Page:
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Second Optimisation (OP2)


This transformation is intended to address a source of inefficiency that we have noted which is a consequence of the manipulation that is required in order to make variables range over relations rather than domains. Consider example query ``what is Fred's age'':

The TRC translation of this query appears to have more existentially quantified variables than we might expect. The translation of DRC table membership clauses always results in extra existentially quantified variables in the TRC expression. This is unavoidable. However, if we look at the TRC query, we see that the existentially quantified variable, x, which also occurred in the DRC expression has now become redundant. Any attributes associated with this variable are equated with attributes of the new existentially quantified variable. We ought therefore to be able to eliminate this redundant variable. It actually turns out that every TRC existentially quantified variable which originated from a DRC existentially quantified variable is redundant and can be optimised away. We perform this optimisation by translating the TRC expression into clausal form and applying the paramodulation inference rule (which substitutes one term for another which is equal to it) until the redundant variables have been eliminated. (Details of the conversion to clausal form and the paramodulation inference rule may be found in [Bundy, 1983].) Converting the TRC expression above into clausal form produces the clause set:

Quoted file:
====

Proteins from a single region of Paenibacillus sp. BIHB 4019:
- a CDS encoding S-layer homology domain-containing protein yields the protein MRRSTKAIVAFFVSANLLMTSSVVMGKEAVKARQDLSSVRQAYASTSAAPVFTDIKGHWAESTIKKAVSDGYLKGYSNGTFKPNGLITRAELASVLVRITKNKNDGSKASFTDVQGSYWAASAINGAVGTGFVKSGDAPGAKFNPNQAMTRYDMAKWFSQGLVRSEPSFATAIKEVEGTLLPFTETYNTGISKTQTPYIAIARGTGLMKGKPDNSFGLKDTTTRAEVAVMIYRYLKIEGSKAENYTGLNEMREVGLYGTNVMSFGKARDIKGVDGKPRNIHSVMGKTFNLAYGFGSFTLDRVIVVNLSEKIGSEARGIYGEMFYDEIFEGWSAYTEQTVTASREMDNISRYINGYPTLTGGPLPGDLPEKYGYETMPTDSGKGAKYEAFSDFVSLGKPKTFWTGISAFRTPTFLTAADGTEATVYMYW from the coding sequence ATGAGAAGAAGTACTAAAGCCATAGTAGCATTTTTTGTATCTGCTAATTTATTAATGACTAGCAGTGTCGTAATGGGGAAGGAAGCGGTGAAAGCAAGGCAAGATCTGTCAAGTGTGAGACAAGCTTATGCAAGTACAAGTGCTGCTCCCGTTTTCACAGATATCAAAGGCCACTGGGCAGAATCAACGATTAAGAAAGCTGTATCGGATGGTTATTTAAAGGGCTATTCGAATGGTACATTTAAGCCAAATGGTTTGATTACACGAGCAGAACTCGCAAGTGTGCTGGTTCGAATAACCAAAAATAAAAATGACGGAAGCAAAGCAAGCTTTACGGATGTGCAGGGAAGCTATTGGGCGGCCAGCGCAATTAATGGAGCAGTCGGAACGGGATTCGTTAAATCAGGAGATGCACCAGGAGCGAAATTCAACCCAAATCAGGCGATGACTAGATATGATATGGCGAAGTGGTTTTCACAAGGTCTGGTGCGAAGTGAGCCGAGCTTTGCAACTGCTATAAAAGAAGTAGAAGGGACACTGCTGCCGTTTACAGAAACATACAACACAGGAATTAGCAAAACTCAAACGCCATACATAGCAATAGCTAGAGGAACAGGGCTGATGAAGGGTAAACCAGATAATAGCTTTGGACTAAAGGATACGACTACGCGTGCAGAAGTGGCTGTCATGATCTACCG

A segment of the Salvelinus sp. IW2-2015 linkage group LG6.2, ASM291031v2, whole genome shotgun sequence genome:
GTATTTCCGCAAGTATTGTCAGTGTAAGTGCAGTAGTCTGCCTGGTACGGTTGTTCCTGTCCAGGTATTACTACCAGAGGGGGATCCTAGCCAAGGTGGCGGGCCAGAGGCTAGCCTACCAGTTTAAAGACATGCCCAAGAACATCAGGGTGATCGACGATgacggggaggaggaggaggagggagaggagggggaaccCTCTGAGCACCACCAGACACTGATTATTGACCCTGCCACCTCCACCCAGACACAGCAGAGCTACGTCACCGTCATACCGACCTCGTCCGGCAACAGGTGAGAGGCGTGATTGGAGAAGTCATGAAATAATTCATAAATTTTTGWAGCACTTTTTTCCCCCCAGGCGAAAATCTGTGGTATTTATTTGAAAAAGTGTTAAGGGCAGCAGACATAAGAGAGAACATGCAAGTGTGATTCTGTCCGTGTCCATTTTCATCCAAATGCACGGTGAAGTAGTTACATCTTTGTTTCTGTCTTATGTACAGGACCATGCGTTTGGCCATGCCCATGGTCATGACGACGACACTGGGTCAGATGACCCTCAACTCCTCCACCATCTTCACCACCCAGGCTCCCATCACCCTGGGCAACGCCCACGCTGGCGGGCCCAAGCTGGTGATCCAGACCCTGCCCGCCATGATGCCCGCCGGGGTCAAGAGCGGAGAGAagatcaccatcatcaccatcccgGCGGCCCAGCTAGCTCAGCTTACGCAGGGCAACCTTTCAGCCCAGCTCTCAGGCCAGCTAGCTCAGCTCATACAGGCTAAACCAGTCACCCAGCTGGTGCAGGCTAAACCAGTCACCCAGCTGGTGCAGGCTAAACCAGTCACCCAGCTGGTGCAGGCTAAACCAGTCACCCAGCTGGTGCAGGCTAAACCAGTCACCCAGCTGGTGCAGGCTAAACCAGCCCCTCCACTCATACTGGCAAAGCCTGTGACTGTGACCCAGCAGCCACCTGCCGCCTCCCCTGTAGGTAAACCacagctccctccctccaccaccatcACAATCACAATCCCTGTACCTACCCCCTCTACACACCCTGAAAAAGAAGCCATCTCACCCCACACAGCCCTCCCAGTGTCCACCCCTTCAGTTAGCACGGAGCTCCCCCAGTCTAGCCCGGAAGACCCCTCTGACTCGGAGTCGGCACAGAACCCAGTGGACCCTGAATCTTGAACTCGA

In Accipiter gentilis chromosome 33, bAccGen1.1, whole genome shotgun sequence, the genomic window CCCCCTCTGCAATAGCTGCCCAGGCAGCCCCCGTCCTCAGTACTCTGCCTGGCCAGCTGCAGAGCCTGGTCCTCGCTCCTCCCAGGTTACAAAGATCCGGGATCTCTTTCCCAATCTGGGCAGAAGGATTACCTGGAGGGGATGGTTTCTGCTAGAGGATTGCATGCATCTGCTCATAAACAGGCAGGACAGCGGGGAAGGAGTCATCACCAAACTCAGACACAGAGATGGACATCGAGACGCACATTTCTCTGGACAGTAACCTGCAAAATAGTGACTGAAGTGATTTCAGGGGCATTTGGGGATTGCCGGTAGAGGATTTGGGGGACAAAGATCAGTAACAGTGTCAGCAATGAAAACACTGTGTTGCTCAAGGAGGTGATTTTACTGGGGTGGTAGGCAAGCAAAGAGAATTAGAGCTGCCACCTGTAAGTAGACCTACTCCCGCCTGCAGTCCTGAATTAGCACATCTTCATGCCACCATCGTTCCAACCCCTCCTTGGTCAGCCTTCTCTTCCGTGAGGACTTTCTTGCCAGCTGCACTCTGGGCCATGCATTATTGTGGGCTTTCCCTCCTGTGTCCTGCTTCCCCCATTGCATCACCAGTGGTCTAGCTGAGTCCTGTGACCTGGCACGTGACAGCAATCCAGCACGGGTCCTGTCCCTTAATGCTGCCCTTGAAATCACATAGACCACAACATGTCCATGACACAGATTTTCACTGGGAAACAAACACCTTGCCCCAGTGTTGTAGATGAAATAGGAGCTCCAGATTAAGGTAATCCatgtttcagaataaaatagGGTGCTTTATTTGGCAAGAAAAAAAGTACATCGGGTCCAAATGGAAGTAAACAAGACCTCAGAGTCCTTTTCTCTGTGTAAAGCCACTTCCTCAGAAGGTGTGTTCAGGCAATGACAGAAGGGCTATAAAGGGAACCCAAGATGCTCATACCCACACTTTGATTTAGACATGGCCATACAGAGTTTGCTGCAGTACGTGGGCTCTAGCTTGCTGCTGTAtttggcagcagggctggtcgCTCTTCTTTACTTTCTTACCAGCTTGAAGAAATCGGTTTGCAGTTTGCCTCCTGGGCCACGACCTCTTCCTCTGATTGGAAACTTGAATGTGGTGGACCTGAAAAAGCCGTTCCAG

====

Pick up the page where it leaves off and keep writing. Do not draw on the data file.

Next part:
For the purposes of this example, Skolem constants have been formed by prefixing variable names with sk. We know that the variable x is redundant, so we now select a clause which equates some attribute of the Skolem constant associated with x to some other value, and then substitute this other value for all occurrences of the original. In the above example, if we choose the second clause we know we can replace all occurrences of skx.age with skt.age. Performing this substitution throughout reduces the clause set to

There are no further clauses containing the redundant variable, so we have now finished. Reconstructing the formula produces the simplified TRC expression:

which is what we would expect.

With the query ``Who works in a department that is on floor 2?'' we obtain the following TRC, which is optimised as shown:

which reduces to the following clause set:

We know that we will be able to optimise away the variable x (skolem constant skx), and we can do this by selecting the second of these clause and substituting for skx.dept throughout. This results in:

Reconstructing the TRC formula produces:

next up previous contents
Next: Third Optimisation (OP3) Up: Stages of Translation Previous: Formal Definition of

Chris Fox, September 1995